Whenever you buy or sell a house you will encounter the sale agreement, which is also called an “offer to purchase”. This is a contract between a buyer and seller and covers the terms and conditions governing the sale of the property. Buying or selling a house can be stressful and sometimes confusing, however, the sale agreement doesn’t have to be.
An agreement of sale is a written agreement signed by both the buyer and the seller (and also by the seller’s spouse if he’s married or subject to the laws of a foreign country), whereas an offer to purchase may be either oral or written. If it’s in writing and signed by the buyer and accepted by the seller, an offer to purchase constitutes a binding agreement of sale, whereas an oral offer isn’t binding.
What should a sale agreement include?
These are a few things a sale agreement should include:
- The names, identity numbers and marital status of all the parties.
- The buyer’s address.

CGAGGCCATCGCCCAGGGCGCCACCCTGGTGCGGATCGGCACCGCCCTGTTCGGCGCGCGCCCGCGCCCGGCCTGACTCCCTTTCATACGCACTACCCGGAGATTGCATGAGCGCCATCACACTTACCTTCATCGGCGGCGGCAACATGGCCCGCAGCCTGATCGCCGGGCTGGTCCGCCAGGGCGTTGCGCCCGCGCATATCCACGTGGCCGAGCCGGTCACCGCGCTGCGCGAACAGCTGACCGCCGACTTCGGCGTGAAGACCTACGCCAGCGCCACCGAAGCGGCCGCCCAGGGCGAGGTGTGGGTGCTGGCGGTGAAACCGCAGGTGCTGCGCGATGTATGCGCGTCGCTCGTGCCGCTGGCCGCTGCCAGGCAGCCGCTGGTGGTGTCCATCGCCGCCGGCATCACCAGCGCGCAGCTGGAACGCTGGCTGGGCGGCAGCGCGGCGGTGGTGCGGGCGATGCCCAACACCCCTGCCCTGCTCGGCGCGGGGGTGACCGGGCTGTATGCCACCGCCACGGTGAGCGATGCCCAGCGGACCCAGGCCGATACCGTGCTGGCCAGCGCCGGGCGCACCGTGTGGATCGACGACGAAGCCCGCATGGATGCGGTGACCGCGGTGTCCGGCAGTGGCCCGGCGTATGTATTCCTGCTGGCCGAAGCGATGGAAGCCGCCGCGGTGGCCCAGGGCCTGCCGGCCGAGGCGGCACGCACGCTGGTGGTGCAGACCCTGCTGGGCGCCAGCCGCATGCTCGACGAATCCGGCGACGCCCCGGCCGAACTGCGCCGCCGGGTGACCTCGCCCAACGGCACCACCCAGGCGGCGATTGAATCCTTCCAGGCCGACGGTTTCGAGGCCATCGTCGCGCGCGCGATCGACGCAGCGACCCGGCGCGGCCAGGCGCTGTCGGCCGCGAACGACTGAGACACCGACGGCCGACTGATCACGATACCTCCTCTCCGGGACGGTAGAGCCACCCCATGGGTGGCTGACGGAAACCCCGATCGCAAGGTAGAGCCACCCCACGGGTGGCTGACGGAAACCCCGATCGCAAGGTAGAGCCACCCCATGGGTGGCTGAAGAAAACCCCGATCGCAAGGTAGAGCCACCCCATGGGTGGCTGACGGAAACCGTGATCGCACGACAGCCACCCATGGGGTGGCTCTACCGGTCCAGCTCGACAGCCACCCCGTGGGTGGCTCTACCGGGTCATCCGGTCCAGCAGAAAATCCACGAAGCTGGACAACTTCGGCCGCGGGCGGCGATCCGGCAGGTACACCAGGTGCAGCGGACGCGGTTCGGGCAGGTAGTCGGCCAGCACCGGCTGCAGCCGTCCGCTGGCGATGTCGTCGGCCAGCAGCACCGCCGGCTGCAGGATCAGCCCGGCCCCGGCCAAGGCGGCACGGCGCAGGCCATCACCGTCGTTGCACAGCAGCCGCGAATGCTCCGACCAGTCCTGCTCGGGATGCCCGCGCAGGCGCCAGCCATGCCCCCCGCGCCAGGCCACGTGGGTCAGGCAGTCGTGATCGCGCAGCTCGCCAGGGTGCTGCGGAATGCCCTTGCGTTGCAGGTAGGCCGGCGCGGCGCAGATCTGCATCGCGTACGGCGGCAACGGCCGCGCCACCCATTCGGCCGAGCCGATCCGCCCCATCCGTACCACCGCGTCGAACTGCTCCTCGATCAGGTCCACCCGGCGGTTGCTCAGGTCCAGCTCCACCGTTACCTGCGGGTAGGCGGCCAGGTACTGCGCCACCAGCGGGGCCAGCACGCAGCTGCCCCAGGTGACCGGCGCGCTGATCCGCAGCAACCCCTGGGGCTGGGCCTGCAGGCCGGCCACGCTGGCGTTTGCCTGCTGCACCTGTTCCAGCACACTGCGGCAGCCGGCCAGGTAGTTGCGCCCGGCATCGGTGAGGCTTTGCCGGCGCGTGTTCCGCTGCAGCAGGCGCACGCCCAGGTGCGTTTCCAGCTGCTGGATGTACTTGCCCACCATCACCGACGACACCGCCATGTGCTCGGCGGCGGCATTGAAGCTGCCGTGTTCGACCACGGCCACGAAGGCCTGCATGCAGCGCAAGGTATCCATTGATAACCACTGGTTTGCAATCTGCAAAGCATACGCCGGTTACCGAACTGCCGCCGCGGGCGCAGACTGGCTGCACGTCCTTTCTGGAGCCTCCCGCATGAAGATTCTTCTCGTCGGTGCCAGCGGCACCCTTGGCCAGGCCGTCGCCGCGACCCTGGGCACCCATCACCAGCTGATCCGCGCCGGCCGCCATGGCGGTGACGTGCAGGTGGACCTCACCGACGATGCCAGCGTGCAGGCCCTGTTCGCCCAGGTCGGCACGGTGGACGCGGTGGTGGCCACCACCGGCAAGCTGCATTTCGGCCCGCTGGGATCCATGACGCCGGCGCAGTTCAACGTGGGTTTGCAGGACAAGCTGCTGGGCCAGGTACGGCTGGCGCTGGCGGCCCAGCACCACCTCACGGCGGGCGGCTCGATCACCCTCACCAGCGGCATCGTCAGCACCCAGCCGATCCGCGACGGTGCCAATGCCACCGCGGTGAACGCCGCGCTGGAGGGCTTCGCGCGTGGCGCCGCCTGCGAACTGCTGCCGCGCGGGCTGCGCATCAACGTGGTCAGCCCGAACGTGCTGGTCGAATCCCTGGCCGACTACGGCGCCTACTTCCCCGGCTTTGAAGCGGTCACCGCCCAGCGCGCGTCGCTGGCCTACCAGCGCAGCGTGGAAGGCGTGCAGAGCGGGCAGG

- Description and size of the property as detailed in your deed of transfer.
- The selling price and whether a deposit will be payable. If so, the deposit money will be held in the trust account by the transferring attorney.
- A provision that the buyer pays all transfer and bond costs.
- The name of the attorney handling the transfer.
- The date of taking possession and occupation.
- The provision that the buyer is responsible for all taxes and other municipal charges from the day of taking possession.
Who is responsible for the sale agreement?
The agreement, or contract, is usually an offer by the interested buyer. The buyer presents the offer to the owner of the property, who will accept it by signing it. This forms a binding contract. It is necessary to always consult a property lawyer who can assist you in a sale agreement.
- Anderson, AM. Dodd, A. Roos, MC. 2012. “Everyone’s Guide to South African Law. Third Edition”. Zebra Press.
This article is a general information sheet and should not be used or relied on as legal or other professional advice. No liability can be accepted for any errors or omissions nor for any loss or damage arising from reliance upon any information herein. Always contact your legal adviser for specific and detailed advice. Errors and omissions excepted (E&OE)